Smelly Socks: Taking care of business

July 24, 2014 at 2:24 a.m.

The Transportation Security Administration does not have an enviable job; it also seems to annoy most people. Complaints about long lines, imposing checks, invasion of privacy and confusion on whether profiling really does exist haunts the TSA.

For the record, I support, understand and appreciate the TSA. I realize it serves an important purpose of which our safety is its chief concern. I can also prove that profiling does not exist.

Before an airport visit enters our picture, I check all of the current rules and regulations, remind Jamison that since he is 10 years old, he doesn't have to take his boots off and remind everyone else who is over 12 that they have to. We adamantly follow the 3-fluid-ounce and clear quart-size bag rule.

I prepare to make the security checkpoint in the airport seamless so that we can make our flight. For some unexplainable reason, we always seem to nearly miss our flight.

This results in an embarrassing sprinting scene through the airport. It is not a pretty picture to see all four of us running, clumsily dragging our carry-on suitcases behind us, since my frugal husband refuses to pay for checked bags.

Popsy once remarked that Austin and Jamison were born with "wheels underneath them." When Jamison was 6 months old, he took his first plane trip to Virginia to see John's parents, and every year since that finds us repeating a trip to the East Coast.

Austin and Jamison are well-versed in airport and airplane etiquette, and although the takeoffs and landings make them a little nervous, really nothing else about flying excites them.

While the boys are blase about flying, the security checkpoint always seems to stir them up. Since we're heading to Virginia to see my in-laws, I try to take special pains to look my very best and "fresh as a daisy" when we arrive at Norfolk International Airport.

I try to fix my hair just so and wear a nice outfit, and somehow, I seem to always choose completely unreasonable but cute shoes. For this trip, I chose to wear a brightly colored, long, loose-fitting maxi dress to the airport and what I deemed as the "most perfect wedge shoes ever created."

I have never thought that I look anything like a terrorist as they are portrayed on the television shows we usually end up watching. But unfortunately, as we were waiting in the security line, I noticed I was being unduly scrutinized. I suddenly felt a wave of doom pass over me - the certain feeling you get when you know something is just wrong. The TSA agents seems to lick their lips like coyotes when they see their next meal.

We have the order we go through the security check line down to a science. Austin leads our line; I go next, followed by Jamison, while John pulls up the rear of our group. As soon as I came through the little doorway to nowhere that everyone has to pass through, I was greeted with some TSA agents asking me to come with them. A confused "Huh" was all I could mutter, and I am sure I gave them my best "deer caught in the headlights" look.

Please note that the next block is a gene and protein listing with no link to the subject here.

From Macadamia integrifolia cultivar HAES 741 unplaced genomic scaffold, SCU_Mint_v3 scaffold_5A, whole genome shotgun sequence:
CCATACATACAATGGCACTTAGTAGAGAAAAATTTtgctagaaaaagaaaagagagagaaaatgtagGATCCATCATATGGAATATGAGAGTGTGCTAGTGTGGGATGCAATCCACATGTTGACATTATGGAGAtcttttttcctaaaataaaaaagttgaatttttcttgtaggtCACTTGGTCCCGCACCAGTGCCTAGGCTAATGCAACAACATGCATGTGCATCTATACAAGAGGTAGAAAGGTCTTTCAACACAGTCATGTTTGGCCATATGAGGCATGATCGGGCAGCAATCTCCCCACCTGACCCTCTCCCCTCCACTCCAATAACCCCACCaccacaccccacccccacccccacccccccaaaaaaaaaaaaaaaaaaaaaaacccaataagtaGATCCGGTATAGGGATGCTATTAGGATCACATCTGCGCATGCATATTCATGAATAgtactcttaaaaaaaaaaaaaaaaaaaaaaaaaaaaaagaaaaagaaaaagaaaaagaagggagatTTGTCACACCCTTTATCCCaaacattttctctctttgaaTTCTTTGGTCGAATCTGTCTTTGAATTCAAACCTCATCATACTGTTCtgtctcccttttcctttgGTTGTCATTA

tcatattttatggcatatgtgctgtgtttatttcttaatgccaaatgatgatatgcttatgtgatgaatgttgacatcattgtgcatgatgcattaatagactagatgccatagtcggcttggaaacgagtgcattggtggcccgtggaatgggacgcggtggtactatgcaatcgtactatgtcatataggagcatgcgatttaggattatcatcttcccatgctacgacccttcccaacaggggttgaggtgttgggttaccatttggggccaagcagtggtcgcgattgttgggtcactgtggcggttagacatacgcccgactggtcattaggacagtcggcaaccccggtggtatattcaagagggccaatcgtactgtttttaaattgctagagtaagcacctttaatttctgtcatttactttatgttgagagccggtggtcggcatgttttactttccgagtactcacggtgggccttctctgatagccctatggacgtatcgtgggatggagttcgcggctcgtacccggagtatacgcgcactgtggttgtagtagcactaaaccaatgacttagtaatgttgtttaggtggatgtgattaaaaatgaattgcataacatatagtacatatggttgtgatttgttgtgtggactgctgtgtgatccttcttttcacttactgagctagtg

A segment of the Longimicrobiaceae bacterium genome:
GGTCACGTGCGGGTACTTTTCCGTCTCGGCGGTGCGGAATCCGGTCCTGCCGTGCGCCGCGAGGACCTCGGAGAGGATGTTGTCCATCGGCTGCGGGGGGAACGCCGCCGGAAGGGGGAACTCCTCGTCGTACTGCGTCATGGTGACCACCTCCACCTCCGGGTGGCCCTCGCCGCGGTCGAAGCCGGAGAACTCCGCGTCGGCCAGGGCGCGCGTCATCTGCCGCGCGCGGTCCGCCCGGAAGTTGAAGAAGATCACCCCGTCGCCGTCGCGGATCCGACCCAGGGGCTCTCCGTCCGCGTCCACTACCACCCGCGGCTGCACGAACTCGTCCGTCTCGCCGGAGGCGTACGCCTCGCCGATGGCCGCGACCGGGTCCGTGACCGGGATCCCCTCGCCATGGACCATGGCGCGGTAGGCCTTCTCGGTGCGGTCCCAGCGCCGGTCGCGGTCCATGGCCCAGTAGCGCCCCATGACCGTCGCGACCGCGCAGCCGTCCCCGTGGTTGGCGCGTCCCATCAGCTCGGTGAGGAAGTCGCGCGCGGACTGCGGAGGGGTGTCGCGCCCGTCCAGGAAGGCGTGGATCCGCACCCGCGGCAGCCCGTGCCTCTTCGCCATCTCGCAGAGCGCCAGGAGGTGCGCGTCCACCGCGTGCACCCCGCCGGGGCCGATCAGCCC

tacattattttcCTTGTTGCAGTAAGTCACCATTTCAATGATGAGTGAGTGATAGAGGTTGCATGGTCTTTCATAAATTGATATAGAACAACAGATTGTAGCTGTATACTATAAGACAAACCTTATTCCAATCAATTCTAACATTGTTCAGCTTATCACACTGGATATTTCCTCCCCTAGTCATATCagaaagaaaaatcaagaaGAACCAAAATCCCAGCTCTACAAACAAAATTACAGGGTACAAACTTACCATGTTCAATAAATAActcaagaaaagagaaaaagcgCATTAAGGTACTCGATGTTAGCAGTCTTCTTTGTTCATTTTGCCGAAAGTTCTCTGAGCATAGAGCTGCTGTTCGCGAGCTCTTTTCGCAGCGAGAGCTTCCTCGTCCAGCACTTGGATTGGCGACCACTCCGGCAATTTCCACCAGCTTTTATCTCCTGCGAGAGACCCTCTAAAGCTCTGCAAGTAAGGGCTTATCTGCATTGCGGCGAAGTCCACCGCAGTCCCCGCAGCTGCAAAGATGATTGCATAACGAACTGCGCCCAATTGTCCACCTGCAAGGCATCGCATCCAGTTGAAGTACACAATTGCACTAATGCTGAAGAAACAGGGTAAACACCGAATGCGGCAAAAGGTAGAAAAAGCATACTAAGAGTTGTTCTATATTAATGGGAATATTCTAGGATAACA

Apparently, there was a new law recently passed that women in long, loose fitting garments have to be searched. Although I was in shock, I calmly asked the agent if I could wait until my husband was through so he could stay with the boys.

The agent then thought that I was questioning his request and replied with, "Ma'am, you are only making this harder on yourself. Come with me now."

My boys had silently taken all of this in and, apparently, could take no more. Austin spoke up with, "Just what is going on here? Do you realize that is my mother, and you don't talk to her that way."

My gangly 13-year-old came to my rescue. Jamison stared at them so intently I was afraid his glasses were going to fog up and said, "You just wait for my Dad."

By this time, we seemed to have garnered attention from our fellow travelers, and I felt all eyes on us. Apparently, our fellow travelers fully expected me to pull a diabolical weapon out from under my dress or something.

By the time John reached us, the TSA agents were escorting me to a room to do a thorough check to confirm that I wasn't a terrorists with a vendetta against the U.S.

The last check the TSA agent did was to check the bottom of my feet. It was then confirmed that I was simply a misguided ranch girl who was trying to look hip and cool in my maxi dress and wasn't taking into consideration the angst that it would cause the United Stated government or a certain amply endowed TSA agent named Angie.

As I walked back to my waiting family. Austin called over his shoulder, "Why, this was just ridiculous. Who could look more American than her? Really, people?"

Then, an impish grin spread across his face, and he continued, "Eww, you have done it now. You are going to be written about in the Victoria Advocate - you have just given her a new column. I can see it now. Hate to be you."

I scolded him for being rude, but I must admit that inside I was beaming with pride. My boys were taking care of their mom. Although in this situation, their hands were tied, I still felt their concern and in a sense they "had my back."

Currently, I am busy packing our suitcases for another trip to the airport. I have learned my lesson, and I have toned down my traveling outfit. I no longer dress to impress - I dress to not annoy the TSA agents or draw any attention to myself.

From now on, I travel in jeans and T-shirts and let out a huge sigh of relief when the TSA agents wave us on.

Johanna is a proud seventh-generation Texan. She lives on her family's South Texas ranch with her husband and two lively boys. Email Johanna Bloom at or visit her blog at



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